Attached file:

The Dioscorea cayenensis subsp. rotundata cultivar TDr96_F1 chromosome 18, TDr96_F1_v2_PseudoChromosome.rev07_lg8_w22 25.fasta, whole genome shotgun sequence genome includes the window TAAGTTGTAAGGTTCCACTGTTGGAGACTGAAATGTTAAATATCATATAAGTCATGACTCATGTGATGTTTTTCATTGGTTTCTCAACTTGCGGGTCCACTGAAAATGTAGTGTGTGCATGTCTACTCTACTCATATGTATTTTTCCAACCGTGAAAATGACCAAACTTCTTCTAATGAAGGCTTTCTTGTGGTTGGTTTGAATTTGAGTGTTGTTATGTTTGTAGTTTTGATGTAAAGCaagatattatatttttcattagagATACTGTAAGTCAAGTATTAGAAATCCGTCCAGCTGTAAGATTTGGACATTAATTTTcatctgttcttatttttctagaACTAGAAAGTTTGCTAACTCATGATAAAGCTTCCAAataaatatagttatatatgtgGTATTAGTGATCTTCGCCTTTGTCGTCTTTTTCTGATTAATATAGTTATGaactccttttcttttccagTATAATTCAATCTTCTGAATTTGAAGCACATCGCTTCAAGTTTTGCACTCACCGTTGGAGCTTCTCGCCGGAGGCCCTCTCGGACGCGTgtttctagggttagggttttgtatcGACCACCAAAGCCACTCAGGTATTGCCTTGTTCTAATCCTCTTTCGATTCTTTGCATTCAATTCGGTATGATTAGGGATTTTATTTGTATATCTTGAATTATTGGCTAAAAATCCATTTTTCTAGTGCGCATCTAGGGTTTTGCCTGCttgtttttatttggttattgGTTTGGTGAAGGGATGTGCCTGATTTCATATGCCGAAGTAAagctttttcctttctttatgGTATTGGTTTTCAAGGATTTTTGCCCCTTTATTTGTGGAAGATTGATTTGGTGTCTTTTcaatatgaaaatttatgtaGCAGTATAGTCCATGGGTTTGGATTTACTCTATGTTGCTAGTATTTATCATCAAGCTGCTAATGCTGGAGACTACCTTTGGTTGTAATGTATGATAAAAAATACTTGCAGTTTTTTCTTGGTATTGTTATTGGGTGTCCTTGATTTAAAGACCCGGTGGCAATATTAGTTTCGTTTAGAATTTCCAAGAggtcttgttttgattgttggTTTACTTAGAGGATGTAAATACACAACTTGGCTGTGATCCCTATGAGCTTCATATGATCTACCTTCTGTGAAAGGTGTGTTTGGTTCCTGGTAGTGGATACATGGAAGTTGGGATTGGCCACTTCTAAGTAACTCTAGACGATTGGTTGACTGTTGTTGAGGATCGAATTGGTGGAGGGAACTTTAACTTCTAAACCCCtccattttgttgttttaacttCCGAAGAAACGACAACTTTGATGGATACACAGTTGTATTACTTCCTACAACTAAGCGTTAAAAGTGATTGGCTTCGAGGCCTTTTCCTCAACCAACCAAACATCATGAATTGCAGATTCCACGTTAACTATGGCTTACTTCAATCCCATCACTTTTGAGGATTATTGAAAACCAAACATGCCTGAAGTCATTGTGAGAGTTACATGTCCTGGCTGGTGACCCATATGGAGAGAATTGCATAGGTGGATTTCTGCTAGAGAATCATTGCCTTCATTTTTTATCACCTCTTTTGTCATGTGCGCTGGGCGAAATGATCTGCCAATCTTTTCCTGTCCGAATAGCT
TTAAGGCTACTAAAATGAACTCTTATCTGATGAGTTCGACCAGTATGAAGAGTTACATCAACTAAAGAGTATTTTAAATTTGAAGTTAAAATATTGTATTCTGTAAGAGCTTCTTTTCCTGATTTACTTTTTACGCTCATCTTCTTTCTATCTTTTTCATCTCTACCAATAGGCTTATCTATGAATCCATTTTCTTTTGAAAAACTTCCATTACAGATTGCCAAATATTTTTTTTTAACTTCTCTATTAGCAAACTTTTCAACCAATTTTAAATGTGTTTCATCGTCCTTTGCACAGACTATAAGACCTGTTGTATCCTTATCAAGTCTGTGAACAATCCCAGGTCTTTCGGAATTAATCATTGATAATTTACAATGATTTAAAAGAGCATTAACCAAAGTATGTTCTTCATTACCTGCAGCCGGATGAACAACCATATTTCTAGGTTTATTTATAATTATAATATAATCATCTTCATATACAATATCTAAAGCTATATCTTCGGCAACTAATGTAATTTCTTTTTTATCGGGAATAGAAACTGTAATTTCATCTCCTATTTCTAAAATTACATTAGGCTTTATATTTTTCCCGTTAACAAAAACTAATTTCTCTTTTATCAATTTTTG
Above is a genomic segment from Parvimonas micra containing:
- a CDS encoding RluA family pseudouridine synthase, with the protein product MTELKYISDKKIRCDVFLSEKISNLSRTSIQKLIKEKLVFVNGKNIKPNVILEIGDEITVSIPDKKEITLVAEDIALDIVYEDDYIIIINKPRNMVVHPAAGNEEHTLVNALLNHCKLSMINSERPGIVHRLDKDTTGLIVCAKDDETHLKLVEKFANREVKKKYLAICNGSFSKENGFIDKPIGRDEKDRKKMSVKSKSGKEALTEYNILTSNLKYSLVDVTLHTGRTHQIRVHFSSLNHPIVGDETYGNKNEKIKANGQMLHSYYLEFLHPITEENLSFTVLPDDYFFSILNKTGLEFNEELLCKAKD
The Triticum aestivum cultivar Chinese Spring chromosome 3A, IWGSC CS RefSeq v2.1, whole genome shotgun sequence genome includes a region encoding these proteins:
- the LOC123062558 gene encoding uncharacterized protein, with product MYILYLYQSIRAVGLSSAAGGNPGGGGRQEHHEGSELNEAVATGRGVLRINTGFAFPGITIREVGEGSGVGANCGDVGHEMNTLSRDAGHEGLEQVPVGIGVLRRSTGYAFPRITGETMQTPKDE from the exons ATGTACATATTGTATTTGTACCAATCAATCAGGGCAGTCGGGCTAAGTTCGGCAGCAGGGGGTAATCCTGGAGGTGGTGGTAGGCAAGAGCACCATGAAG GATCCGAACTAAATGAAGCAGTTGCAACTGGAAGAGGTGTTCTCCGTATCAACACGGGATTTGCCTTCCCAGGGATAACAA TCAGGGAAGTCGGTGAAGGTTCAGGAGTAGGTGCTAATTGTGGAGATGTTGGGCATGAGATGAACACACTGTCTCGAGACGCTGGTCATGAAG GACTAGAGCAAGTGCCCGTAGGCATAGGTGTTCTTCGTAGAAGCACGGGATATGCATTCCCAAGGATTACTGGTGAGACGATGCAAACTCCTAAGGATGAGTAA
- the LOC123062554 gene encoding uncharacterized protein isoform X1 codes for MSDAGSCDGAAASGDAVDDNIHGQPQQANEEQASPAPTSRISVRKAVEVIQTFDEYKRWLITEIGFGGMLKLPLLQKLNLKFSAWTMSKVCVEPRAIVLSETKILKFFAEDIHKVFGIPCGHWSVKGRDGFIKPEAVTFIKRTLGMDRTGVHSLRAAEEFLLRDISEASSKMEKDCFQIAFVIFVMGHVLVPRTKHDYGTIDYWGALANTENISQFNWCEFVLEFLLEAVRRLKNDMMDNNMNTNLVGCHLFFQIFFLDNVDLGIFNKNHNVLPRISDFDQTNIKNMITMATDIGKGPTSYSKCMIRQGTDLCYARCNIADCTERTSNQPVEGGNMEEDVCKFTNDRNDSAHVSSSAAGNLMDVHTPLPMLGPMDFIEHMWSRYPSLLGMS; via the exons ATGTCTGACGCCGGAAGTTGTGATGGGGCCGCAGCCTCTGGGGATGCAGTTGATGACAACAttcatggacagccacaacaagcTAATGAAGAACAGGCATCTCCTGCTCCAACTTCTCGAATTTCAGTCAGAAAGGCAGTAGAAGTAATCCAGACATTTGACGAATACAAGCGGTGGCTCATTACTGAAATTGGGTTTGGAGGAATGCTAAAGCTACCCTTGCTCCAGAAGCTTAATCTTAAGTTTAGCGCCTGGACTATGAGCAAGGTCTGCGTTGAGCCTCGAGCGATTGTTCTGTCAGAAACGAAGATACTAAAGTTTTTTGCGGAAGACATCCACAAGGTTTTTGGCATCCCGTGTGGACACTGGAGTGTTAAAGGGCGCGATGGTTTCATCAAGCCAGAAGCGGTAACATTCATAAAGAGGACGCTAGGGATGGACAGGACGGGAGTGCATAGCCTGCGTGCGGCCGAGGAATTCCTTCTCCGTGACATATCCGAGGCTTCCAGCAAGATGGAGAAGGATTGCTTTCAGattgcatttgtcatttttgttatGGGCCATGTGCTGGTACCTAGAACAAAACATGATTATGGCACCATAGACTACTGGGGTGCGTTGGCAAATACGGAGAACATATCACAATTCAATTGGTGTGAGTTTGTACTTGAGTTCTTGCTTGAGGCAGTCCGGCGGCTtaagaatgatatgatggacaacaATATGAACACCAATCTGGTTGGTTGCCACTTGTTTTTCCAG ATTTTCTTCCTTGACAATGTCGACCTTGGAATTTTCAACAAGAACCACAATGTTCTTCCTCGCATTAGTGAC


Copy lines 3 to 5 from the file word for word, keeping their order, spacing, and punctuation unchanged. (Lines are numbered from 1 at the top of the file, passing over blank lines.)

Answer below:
Above is a genomic segment from Parvimonas micra containing:
- a CDS encoding RluA family pseudouridine synthase, with the protein product MTELKYISDKKIRCDVFLSEKISNLSRTSIQKLIKEKLVFVNGKNIKPNVILEIGDEITVSIPDKKEITLVAEDIALDIVYEDDYIIIINKPRNMVVHPAAGNEEHTLVNALLNHCKLSMINSERPGIVHRLDKDTTGLIVCAKDDETHLKLVEKFANREVKKKYLAICNGSFSKENGFIDKPIGRDEKDRKKMSVKSKSGKEALTEYNILTSNLKYSLVDVTLHTGRTHQIRVHFSSLNHPIVGDETYGNKNEKIKANGQMLHSYYLEFLHPITEENLSFTVLPDDYFFSILNKTGLEFNEELLCKAKD
The Triticum aestivum cultivar Chinese Spring chromosome 3A, IWGSC CS RefSeq v2.1, whole genome shotgun sequence genome includes a region encoding these proteins: